Improvements can be seen in the proportion of care leavers who were NEET, decreasing from 39% to 33% within Surrey between 2016 and 2017, compared to 40% to 41% nationally (17). A deep dive of care leavers ‘Staying Put’ with their former foster carers found that 86% were participating in education, training or employment (PETE) (18). This compares with 55% of care leavers in supported accommodation and 66% of care leavers in independent living being in participation. The proportion of Surrey care leavers entering HE is however slightly below the national average (4% compared to 6% respectively).
English as an Additional Language
Although the proportion of Surrey pupils whose first language is other than English is below that nationally and regionally, it has steadily increased over the past nine years, as mirrored across the country (15). Despite this, we saw a decline in the number of students enrolled on to English as a Second or Other Language (ESOL) course in 2016/17 compared to previous years (Figure 8) (19).
Figure 8: Percentage of secondary pupils whose first language is other than English compared to number of ESFA funded ESOL learners
Services in relation to need
Using estimates for the number of pupils requiring a Year 11 secondary school place in each of the eleven Surrey boroughs, taken from the School Organisation Plan and updated information from the Edge-ucate system, it is possible to project the likely change in demand for places in Year 12. Consideration is also given to the projected changes in population numbers for all 16-18 year olds within Surrey and surrounding Local Authorities, drawing on Office for National Statistics (ONS) core data. Where possible, these projections are constrained for planned and predicted housing developments. This process allows us to identify gaps in provision where overall capacity is or is likely to become an issue.
There are 31 School Sixth Forms (SSF), 5 Sixth Form Colleges (SFC), 4 General Further Education Colleges (GFEC), 3 Independent Learning Providers (ILP), 1 Local Authority District Council (LADC), 1 Higher Education Institution (HEI), 9 Special Schools and 2 Special Post-16 Institutions (SPI) based in Surrey and delivering ESFA funded further education. Some have a single campus, while others have multiple delivery sites. A number of providers in neighbouring local authorities are also accessible to Surrey residents. In addition, there are a number of apprenticeship opportunities within Surrey delivered by organisations whose headquarters are in other parts of the country but who operate on a national/regional basis or from local hubs. Availability of apprenticeship opportunities is constantly changing according to employer needs, making it difficult to project coverage across the county. The approach with regards to apprenticeship capacity and availability therefore relies on the monitoring of vacancies, uptake and labour market projections, in partnership with Local Enterprise Partnerships (LEPs) and Employers.
Many of our post-16 providers already have capacity to accept additional learners within their current funding allocations. However, should cases of significant in-year growth occur which cannot be met, there is scope to submit business cases on the basis of gaps in Local Authority Areas.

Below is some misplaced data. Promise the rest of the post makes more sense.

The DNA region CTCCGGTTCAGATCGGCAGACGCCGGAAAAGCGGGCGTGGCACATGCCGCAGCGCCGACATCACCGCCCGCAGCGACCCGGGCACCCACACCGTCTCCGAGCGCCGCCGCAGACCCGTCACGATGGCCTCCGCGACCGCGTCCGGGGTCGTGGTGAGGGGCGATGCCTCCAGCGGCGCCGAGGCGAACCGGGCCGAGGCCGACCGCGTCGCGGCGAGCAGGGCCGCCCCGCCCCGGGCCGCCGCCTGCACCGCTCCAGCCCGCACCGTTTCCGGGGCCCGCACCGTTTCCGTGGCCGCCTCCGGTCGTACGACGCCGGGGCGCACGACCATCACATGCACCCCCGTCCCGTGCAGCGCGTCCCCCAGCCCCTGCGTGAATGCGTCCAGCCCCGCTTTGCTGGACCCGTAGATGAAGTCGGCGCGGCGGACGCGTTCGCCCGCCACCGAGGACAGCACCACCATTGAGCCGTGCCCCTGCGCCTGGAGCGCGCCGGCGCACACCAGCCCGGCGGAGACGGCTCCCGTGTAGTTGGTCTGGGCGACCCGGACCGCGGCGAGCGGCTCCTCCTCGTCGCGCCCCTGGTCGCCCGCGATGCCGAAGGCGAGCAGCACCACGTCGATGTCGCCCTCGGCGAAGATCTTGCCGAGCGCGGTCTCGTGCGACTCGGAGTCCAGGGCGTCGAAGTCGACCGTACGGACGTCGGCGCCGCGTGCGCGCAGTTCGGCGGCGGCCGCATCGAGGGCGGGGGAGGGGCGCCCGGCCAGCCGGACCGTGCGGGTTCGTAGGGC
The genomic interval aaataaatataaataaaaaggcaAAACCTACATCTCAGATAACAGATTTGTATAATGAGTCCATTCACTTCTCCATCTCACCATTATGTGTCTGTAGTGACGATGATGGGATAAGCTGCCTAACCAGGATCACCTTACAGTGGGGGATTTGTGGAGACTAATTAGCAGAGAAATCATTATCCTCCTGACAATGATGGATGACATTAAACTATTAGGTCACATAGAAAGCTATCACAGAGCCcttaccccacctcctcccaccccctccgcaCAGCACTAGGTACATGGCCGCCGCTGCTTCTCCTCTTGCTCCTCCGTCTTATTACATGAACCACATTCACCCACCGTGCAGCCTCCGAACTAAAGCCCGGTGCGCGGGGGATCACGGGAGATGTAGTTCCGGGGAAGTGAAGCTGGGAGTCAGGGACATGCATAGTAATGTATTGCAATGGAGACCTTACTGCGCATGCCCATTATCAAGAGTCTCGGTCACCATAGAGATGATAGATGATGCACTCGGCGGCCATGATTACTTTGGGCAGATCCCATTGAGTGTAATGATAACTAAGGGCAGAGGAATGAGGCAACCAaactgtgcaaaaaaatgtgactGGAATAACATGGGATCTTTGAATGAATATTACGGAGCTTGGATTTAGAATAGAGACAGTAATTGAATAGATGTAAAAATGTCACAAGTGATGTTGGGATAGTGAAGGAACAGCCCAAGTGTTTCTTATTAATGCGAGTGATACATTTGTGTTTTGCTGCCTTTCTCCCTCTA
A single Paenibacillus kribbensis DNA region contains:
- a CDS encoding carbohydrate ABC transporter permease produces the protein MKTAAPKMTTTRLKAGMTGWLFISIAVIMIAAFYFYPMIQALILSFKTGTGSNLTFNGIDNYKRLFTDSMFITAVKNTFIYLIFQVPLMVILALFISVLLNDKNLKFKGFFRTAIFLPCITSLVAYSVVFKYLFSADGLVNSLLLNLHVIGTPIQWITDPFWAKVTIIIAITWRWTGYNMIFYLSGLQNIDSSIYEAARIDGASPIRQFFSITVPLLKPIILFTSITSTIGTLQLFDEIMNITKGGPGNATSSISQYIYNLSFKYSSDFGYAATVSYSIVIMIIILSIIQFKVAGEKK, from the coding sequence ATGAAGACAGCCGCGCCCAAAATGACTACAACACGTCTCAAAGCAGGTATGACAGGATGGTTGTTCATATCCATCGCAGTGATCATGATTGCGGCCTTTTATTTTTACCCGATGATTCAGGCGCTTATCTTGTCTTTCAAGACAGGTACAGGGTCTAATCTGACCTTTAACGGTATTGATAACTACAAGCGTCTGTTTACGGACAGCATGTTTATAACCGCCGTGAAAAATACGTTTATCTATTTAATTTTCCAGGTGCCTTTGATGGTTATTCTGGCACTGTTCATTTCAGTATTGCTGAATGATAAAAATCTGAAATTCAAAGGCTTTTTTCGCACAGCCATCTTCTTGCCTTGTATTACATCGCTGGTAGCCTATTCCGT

It is important to note that funding for further education and training is provided directly by the ESFA to post-16 education and training providers. As such, interventions and services to support educational attainment and progression are largely governed by the institutions themselves, supported by Surrey County Council to establish new provision and identify needs where appropriate. For further education and skills providers, the responsibility for performance sits with the ESFA, as the sponsor and funding body, and Ofsted, as the arbiter of quality. As at February 2018, 84% of Surrey’s further education and skills providers were judged to be good or outstanding, compared to 82% nationally (19). In addition, as at March 2018, 90 % of Surrey’s state funded schools that have a sixth form were judged to be good or outstanding, compared to 66% nationally (20).
Many providers in Surrey offer tailored programmes or are able to access additional resources for learners aged 16 to 19 (or up to 25 for those with an EHC plan) to support those who are disadvantaged. For example:
- Full-time ESOL courses are offered at all four of our GFE colleges and one Sixth-Form College as well as a range of out-of-county providers accessible to those within Surrey.
- Some learners may be eligible for a 16 to 19 Bursary (21). Care Leavers, those on Income Support or Universal Credit, in receipt of Disability Living Allowance (DLA) or Personal Independence Payment (PIP), along with Employment and Support Allowance (ESA) or Universal Credit, could receive up to £1,200 via the 16-19 Bursary to contribute towards the costs of studying full-time. A discretionary bursary may be available to other learners, dependent on individual circumstances, such as family income and the availability of funds.
- FSM have been available within SSFs for a number of years. This provision was extended to include those participating at colleges and training providers in 2014/15. The rate of funding is equivalent to £2.41 per student per meal (22) .